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From Shore to Shelf

I wrote this story using the following prompt: RDP Friday – Bench

This narrative is about being found, being a keeper, and finding the beauty within.

From Shore to Shelf

My story started on the wild West Coast of New Zealand’s South Island. I’d been sitting around on the stony beach, pretty much unseen along with other pieces of wood and driftwood that had been shaped by being thrown around on angry seas, or up against the elements on the shore.

To most, if not all, I was an ugly piece.  I had asymmetrical, rough edges, I was a dull dark morbid brown/ black with some lighter speckles in my grain. It wasn’t gold, we take on different colours when exposed to driving wind, rain, and the roll of the waves.

 My days were the same, only the weather patterns changed the colours of the landscape. The sun rose and after a while, it set, chased along by the moon.  People walked by, holding their hats against the wild westerly winds, brims held down and collars up.

Then one day a young man walked by.  He saw me among the smooth grey stones and stopped.  Intrigued and excited about his find, he crouched down and picked me up, examining my ugly, raw, uniqueness.  He grinned and nodded, tossed me gently in his hand, catching me with a firm grip that told me I now belonged to him.  He put me in his faded and worn canvas bag that hung from his shoulder. I went from light to dark and I jostled around in the bag as he walked along.

Later, I was taken out of the bag and put on a shelf with a lot of other wood.  There were all shapes, sizes, and colours.

“You’re new, where are you from?” a piece of Kauri asked me, its tone old and wise.

“I was on the beach, what about you?” I replied, feeling young and new.

“I’m from the forest.  I snapped off a branch, but you should see the rest of me! It’s still growing tall,” the Kauri answered proudly.

I was in awe.  Other chunks of wood were chosen by the man and they were set up on his lathe on his workbench.  One by one, the shavings flew from them as he turned their otherwise uninteresting exterior into a thing of beauty. The curly shavings flowed off the wood in quiet surrender as the turning tool worked its magic. Their grain and colours were spectacular.  The man was extremely skilled in his craft.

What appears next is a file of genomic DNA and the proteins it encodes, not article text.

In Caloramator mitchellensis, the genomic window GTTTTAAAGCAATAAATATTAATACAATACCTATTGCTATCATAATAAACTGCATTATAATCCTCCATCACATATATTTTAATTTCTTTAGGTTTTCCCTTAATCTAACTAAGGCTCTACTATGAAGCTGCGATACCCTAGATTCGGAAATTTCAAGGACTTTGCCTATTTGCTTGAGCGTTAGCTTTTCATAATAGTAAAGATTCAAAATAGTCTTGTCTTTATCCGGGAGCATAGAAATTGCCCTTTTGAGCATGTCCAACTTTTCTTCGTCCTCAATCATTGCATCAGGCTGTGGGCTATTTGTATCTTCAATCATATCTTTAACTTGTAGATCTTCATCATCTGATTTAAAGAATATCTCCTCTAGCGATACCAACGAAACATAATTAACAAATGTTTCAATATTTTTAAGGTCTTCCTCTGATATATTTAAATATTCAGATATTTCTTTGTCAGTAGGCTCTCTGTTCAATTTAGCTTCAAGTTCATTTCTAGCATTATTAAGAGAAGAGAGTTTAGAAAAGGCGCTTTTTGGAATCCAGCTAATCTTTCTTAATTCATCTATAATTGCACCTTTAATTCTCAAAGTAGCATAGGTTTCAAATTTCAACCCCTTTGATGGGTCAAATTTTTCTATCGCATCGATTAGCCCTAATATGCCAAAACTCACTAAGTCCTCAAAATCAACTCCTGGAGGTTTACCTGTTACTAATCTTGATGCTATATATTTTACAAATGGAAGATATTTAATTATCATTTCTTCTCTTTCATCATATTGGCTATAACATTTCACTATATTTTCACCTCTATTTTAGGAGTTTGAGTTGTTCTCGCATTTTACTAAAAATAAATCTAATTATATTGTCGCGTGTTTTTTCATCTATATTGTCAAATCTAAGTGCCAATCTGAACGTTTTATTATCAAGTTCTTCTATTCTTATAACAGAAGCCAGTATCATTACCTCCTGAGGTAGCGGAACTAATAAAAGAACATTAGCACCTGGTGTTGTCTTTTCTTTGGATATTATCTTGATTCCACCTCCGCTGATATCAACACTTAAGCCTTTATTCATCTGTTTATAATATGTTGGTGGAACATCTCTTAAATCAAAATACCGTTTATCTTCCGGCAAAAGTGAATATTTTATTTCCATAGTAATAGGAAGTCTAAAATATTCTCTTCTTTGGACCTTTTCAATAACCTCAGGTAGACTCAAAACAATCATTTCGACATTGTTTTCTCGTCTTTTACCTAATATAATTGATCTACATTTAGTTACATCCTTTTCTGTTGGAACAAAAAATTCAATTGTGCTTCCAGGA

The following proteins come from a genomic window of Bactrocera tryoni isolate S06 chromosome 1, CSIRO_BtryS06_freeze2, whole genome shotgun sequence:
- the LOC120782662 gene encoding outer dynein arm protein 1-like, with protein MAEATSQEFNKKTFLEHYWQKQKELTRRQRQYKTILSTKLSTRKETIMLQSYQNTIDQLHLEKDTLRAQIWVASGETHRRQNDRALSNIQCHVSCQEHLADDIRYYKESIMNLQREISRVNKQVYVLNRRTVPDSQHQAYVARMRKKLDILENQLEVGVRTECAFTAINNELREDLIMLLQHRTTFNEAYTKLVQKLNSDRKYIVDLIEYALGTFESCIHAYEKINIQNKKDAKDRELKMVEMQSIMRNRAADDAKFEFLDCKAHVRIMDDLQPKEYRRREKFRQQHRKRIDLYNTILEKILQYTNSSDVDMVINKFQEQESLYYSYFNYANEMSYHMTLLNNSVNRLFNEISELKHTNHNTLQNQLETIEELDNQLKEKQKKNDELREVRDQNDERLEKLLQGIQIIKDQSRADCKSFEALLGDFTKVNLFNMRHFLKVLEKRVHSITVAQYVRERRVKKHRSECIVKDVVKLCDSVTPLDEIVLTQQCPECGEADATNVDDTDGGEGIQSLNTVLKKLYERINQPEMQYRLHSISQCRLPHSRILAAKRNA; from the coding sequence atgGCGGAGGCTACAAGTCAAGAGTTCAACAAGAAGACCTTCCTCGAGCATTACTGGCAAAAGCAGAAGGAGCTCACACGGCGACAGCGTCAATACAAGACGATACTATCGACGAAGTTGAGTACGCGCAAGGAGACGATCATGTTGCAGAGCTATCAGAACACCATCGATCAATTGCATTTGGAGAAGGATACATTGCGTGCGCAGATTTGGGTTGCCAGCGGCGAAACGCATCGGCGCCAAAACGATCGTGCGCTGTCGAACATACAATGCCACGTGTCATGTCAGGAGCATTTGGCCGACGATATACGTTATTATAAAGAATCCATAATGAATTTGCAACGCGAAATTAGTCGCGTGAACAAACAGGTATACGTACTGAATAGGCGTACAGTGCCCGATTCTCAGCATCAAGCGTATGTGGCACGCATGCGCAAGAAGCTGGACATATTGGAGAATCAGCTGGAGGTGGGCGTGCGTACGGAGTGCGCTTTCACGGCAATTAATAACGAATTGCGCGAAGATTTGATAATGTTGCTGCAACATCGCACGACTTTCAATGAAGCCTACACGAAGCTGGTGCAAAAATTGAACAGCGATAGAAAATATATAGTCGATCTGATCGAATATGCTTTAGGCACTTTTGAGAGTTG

The Kauri and I stayed on that shelf for many years, getting harder as we aged. When it was my turn, the man was much older. His hair had receded and had turned grey, and his forehead had the lines of a thoughtful, busy, full life. He held me with the same reverence as he had on that wild West Coast beach all those years ago. His eyes glistened as he recalled that day. 

“I remember you,” He said softly and thoughtfully. “Let’s see what you really look like.” He put me on the lathe and as I whizzed around, he began to work, removing my ugly exterior and crafting my new shape. 

His expression was focussed, his eyes squinted in concentration and the tip of his tongue wedged between two missing bottom teeth. As my shavings peeled away to reveal my inner beauty, his expression warmed with delight as my true colours were revealed.

Once I lightly sanded and varnished, I became a dish that graced the dinner table.  I was enjoyed by the whole family; I saw the grandchildren grow and reach in to eat the nuts or ginger that I housed.  The family home had many wood-turned pieces, and I recognised the piece of Kauri as a larger fruit bowl.  It looked magnificent. 

I was in exceptionally good company, far removed from those early days on the beach where my only company was the buffeting waves and unforgiving weather. 

Here I would stay, appreciated, admired, and eventually handed down to the children.  All thanks to the man and his faded canvas bag.

(Based on real-life events.)

Thanks for reading

Copyright Fleur Lind © 2021


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